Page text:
VS   Many of the works I realized in the past few years have been created with a technique that was employed in order to marbleize surfaces. It is a limiting process, which has become a sort of cage that restrains myself constantly and that forces me to generate some fractures that in turn are able to activate a series of sensible frameworks existing inside the works of art. I repeatedly lay a mixture of stucco made of Carrara marble powder, alternating every layer with the one coming right afterwards, thereby absorbing differing mixtures of paint, ink, tempera… It is a very precise and clear process in which every layer and colour surface is frozen, trapped inside a determined timeframe, ultimately perceived as a sort of echo.

MM   How has your approach with abstraction developed?  Did it evolve from a previous figurative phase or has it been immediate?

TK   I am not interested in abstract versus figurative and figurative versus abstract. All this is not of interest to an artist, it is a political question. I have a hybrid approach to painting. I am also working with performance and as my performances became more colourful, loud and volatile, my paintings became the opposite. It was a long process and is still a vital symbioses.

VS   Although it can result as a paradox, I perceive myself closer to a figurative painter rather than to an abstract one. I come from a well-founded “figurative phase”, and indeed the majority of the works I realized in the past ten years can be canonically defined as figurative. Nevertheless, it is true: formally my works embrace all the characteristics that allow one to think they are abstract paintings, however, the starting point is always the willingness to represent something.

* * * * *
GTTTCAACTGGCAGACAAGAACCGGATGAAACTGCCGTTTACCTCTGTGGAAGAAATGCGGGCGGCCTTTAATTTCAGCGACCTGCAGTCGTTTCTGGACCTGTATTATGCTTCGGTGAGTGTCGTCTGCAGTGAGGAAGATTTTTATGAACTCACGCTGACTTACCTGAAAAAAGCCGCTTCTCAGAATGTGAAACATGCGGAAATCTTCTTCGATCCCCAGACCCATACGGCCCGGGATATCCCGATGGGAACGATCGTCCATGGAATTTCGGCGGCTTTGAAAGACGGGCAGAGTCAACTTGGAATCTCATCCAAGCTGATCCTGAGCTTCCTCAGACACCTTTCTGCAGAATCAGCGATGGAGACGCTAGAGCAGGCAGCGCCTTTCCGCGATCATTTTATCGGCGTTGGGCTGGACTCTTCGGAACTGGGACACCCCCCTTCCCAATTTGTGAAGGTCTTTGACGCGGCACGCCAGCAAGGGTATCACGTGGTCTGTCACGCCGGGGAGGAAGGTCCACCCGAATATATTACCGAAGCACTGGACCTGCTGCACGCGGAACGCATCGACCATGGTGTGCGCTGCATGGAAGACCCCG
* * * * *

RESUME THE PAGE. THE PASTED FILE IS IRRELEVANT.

MM   Gerard Richter believes that elegance is suited for the sciences and the mathematics, but not for the arts.  Do you think this is true?

TK   I like the writings of Gerhard Richter a lot and I also like his paintings, but there is no accordance between his writings and paintings. I don't have a problem with elegance. He might have been talking about the 'making of art'. When you like to make art, from that moment on you are lost and your work runs away seeking help.

VS   I have always thought (perhaps wrongly) of elegance as an element or a motif of taste. I am not sure of what Richter meant….

MM   Vincenzo, when it comes about your works, we may talk about a layered painting… more specifically with regards to the process of covering the first chromatic base with many others. What is the meaning of this?

VS   The process of layering is the combination that grows inside the willingness to expand in different directions the elements that, in art history, have been the models of representation. The “desire to represent” lays at the foundation of every work of mine. Each stratum of stucco acts as a filter of the previous one, in which a series of marks, forms and colours are incorporated. Every layer describes the ending of a chapter and the starting of a new one, thereby creating an alphabet and a canon that allows the representation of always new ideas and new sensible forms.

MM   Thomas, in realizing your wall paintings you thought about the horse’s ability to perceive colours. Has your chromatic choice been influenced by this?